America’s national reckoning on sexual harassment has now reached a corner of the culture that seems a surprising place for a scandal, the office of Louisiana’s Secretary of State.
The agency run by Secretary of State Tom Schedler is a low-key institution that, among other responsibilities, is charged with overseeing elections in Louisiana. The office rarely inspires ominous headlines, and Schedler’s understated public demeanor has also helped keep his agency off the political radar.
That changed this week after one of Schedler’s senior employees filed a lawsuit claiming that Schedler repeatedly propositioned her over a decade and punished her for not complying with his wishes. The plaintiff also alleges that Schedler had members of his office’s security team monitor her at her home and used his position to track her boyfriend’s license plate number.
The Advocate generally doesn’t name people making sexual harassment allegations without their consent.
Schedler, through a spokesman, didn’t address specific allegations in the suit, but he said he had a “consensual sexual relationship” with the plaintiff in the past — something the woman’s attorney denies. The plaintiff continues to work for Schedler’s office.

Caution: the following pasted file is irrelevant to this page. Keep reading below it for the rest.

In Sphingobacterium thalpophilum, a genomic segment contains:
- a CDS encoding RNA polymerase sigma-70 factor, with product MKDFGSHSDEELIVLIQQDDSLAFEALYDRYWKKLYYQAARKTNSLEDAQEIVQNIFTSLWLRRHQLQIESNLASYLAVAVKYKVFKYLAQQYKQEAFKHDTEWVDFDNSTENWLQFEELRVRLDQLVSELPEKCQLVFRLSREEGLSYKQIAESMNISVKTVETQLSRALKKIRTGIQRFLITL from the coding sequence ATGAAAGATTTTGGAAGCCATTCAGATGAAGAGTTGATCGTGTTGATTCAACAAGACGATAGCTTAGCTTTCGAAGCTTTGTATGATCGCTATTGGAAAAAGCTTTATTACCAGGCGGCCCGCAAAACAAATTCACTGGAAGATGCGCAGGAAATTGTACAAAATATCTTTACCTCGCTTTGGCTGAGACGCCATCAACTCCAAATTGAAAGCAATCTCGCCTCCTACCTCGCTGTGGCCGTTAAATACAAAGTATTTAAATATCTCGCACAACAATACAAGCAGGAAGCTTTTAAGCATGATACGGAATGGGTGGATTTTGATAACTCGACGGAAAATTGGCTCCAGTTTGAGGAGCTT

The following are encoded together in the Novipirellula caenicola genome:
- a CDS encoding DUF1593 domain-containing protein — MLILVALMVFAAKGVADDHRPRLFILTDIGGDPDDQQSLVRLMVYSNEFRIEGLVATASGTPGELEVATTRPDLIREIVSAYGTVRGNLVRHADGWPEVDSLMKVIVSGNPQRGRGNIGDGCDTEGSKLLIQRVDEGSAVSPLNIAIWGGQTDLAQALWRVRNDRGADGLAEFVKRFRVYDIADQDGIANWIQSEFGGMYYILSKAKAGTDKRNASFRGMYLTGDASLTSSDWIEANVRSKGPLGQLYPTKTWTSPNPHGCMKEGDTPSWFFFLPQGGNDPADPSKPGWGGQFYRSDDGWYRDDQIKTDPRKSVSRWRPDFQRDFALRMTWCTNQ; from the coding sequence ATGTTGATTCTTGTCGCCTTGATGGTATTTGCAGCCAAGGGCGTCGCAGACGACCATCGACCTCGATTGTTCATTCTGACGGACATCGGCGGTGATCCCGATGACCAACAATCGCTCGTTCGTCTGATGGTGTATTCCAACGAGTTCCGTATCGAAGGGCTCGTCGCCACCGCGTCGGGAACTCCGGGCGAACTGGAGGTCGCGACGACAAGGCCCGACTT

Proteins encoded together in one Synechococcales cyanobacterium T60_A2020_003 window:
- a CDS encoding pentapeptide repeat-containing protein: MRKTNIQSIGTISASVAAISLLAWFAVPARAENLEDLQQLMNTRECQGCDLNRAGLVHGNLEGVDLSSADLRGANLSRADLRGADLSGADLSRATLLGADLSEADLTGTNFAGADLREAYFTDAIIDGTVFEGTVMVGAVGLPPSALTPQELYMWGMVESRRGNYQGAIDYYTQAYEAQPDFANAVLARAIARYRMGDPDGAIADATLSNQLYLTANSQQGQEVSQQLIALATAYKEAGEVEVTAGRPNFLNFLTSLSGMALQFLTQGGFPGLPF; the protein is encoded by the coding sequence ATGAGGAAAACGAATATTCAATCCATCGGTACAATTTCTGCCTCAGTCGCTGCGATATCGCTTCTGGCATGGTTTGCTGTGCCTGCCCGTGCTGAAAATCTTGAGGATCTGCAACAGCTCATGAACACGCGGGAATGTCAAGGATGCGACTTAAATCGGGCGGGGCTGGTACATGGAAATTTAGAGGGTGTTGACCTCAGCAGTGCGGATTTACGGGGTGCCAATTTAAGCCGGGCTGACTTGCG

Schedler’s defense so far, even if true, is a troubling response to these allegations. Having a sexual relationship with a subordinate could get managers fired from most workplaces today. It’s a standard that should be in place at the Secretary of State’s office, too.
Power is the Petri dish where sexual harassment tends to grow, so perhaps we shouldn’t be shocked to find such scandals surfacing in state government, one of Louisiana’s chief centers of influence. Johnny Anderson, one of Gov. John Bel Edwards’ top aides, was recently forced to resign amid accusations of sexual harassment, too.
Both the accuser and the accused in the lawsuit against Schedler will presumably have their day in court. But Schedler’s response has surely already damaged him in the court of opinion, which is no small thing for a public servant who holds a statewide office.
As someone responsible for monitoring the state’s ballot boxes, Schedler usually has a pretty good sense of the mood among voters, so he must know that the scandal before him will be an obstacle to his reelection if he seeks another term.
But this is about more than Schedler’s political future. His duties as secretary of state require integrity and good judgment. His response to this week’s allegations have shown that he lacks both.
The Secretary of State’s office would be better off without him.